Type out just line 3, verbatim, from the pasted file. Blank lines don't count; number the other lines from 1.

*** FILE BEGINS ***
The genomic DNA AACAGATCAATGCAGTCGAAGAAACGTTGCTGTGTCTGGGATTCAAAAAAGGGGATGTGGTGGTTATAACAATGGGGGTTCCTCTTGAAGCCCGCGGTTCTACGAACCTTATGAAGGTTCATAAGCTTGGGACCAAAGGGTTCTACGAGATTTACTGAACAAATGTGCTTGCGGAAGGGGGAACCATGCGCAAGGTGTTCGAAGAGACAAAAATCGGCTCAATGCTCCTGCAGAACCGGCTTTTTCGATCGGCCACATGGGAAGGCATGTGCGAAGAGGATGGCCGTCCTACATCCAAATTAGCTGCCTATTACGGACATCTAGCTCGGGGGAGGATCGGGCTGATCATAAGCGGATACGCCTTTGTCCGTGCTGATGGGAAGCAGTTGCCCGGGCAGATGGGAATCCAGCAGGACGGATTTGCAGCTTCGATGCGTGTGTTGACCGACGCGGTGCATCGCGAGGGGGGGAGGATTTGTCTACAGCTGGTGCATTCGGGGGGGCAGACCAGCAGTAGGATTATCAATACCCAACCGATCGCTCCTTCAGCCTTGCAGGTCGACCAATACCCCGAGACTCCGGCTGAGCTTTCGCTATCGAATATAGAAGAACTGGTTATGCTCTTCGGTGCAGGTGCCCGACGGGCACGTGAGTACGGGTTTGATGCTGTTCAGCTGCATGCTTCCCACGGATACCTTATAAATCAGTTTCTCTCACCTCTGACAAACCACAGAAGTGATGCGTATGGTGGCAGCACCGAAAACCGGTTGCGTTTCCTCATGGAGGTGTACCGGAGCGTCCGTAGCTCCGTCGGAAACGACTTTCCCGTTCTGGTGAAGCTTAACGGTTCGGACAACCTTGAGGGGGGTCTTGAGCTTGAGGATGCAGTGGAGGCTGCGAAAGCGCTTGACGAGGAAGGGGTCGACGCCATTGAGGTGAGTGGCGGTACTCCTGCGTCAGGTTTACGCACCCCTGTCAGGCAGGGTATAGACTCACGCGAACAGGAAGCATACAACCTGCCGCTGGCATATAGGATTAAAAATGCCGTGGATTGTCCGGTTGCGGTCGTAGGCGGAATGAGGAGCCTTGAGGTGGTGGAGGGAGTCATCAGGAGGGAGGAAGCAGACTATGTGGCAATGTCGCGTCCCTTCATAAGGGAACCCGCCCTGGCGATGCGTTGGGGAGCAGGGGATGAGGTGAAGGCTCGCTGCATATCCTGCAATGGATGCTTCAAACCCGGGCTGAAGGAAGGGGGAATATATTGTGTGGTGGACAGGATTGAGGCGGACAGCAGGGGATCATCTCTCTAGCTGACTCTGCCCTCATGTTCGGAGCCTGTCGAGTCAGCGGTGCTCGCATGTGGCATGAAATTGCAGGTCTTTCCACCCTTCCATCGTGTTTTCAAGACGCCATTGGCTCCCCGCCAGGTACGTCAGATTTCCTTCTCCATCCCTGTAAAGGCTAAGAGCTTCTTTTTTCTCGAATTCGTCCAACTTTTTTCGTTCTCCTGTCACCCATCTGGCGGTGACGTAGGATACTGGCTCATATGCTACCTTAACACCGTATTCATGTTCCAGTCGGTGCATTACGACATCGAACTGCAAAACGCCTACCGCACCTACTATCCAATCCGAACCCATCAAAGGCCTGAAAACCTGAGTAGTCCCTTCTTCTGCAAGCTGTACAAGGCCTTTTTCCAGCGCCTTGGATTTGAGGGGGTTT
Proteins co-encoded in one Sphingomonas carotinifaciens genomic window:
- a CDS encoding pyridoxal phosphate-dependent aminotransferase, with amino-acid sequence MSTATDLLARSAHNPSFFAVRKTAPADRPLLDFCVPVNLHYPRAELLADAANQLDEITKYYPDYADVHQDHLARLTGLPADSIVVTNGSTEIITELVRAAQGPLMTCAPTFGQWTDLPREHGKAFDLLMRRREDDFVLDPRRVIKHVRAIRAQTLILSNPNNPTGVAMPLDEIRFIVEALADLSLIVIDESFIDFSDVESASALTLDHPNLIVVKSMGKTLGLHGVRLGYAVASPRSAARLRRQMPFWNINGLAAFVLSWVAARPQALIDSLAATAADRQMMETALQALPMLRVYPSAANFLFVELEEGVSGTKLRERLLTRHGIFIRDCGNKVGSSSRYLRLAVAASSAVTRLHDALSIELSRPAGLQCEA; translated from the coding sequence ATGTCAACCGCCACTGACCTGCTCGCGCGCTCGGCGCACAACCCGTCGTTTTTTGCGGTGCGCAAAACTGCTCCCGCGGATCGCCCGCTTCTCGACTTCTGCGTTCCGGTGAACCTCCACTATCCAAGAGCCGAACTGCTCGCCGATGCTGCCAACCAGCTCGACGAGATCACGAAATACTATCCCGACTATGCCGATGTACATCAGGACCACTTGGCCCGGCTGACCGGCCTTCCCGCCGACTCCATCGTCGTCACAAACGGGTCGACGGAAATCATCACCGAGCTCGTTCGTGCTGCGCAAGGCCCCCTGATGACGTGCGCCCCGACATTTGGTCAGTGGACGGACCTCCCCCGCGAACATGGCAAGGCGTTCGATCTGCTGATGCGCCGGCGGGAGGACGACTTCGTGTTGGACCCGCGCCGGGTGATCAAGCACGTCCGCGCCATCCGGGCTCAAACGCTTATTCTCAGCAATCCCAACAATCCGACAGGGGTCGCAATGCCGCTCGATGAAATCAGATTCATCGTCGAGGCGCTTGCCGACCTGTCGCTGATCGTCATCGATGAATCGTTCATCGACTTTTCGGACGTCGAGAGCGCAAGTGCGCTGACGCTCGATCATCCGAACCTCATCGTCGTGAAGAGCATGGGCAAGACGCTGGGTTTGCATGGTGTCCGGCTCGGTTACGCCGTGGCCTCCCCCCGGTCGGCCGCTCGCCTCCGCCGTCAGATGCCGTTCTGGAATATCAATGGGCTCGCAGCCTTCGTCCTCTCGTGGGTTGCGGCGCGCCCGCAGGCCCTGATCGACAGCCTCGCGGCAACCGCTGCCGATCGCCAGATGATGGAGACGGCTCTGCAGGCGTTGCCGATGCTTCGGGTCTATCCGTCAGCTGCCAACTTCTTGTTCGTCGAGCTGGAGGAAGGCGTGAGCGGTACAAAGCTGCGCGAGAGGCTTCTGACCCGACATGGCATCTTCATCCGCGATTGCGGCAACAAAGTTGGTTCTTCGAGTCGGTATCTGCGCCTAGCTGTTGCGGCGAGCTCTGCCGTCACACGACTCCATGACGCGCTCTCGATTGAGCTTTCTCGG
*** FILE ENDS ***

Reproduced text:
- a CDS encoding pyridoxal phosphate-dependent aminotransferase, with amino-acid sequence MSTATDLLARSAHNPSFFAVRKTAPADRPLLDFCVPVNLHYPRAELLADAANQLDEITKYYPDYADVHQDHLARLTGLPADSIVVTNGSTEIITELVRAAQGPLMTCAPTFGQWTDLPREHGKAFDLLMRRREDDFVLDPRRVIKHVRAIRAQTLILSNPNNPTGVAMPLDEIRFIVEALADLSLIVIDESFIDFSDVESASALTLDHPNLIVVKSMGKTLGLHGVRLGYAVASPRSAARLRRQMPFWNINGLAAFVLSWVAARPQALIDSLAATAADRQMMETALQALPMLRVYPSAANFLFVELEEGVSGTKLRERLLTRHGIFIRDCGNKVGSSSRYLRLAVAASSAVTRLHDALSIELSRPAGLQCEA; translated from the coding sequence ATGTCAACCGCCACTGACCTGCTCGCGCGCTCGGCGCACAACCCGTCGTTTTTTGCGGTGCGCAAAACTGCTCCCGCGGATCGCCCGCTTCTCGACTTCTGCGTTCCGGTGAACCTCCACTATCCAAGAGCCGAACTGCTCGCCGATGCTGCCAACCAGCTCGACGAGATCACGAAATACTATCCCGACTATGCCGATGTACATCAGGACCACTTGGCCCGGCTGACCGGCCTTCCCGCCGACTCCATCGTCGTCACAAACGGGTCGACGGAAATCATCACCGAGCTCGTTCGTGCTGCGCAAGGCCCCCTGATGACGTGCGCCCCGACATTTGGTCAGTGGACGGACCTCCCCCGCGAACATGGCAAGGCGTTCGATCTGCTGATGCGCCGGCGGGAGGACGACTTCGTGTTGGACCCGCGCCGGGTGATCAAGCACGTCCGCGCCATCCGGGCTCAAACGCTTATTCTCAGCAATCCCAACAATCCGACAGGGGTCGCAATGCCGCTCGATGAAATCAGATTCATCGTCGAGGCGCTTGCCGACCTGTCGCTGATCGTCATCGATGAATCGTTCATCGACTTTTCGGACGTCGAGAGCGCAAGTGCGCTGACGCTCGATCATCCGAACCTCATCGTCGTGAAGAGCATGGGCAAGACGCTGGGTTTGCATGGTGTCCGGCTCGGTTACGCCGTGGCCTCCCCCCGGTCGGCCGCTCGCCTCCGCCGTCAGATGCCGTTCTGGAATATCAATGGGCTCGCAGCCTTCGTCCTCTCGTGGGTTGCGGCGCGCCCGCAGGCCCTGATCGACAGCCTCGCGGCAACCGCTGCCGATCGCCAGATGATGGAGACGGCTCTGCAGGCGTTGCCGATGCTTCGGGTCTATCCGTCAGCTGCCAACTTCTTGTTCGTCGAGCTGGAGGAAGGCGTGAGCGGTACAAAGCTGCGCGAGAGGCTTCTGACCCGACATGGCATCTTCATCCGCGATTGCGGCAACAAAGTTGGTTCTTCGAGTCGGTATCTGCGCCTAGCTGTTGCGGCGAGCTCTGCCGTCACACGACTCCATGACGCGCTCTCGATTGAGCTTTCTCGG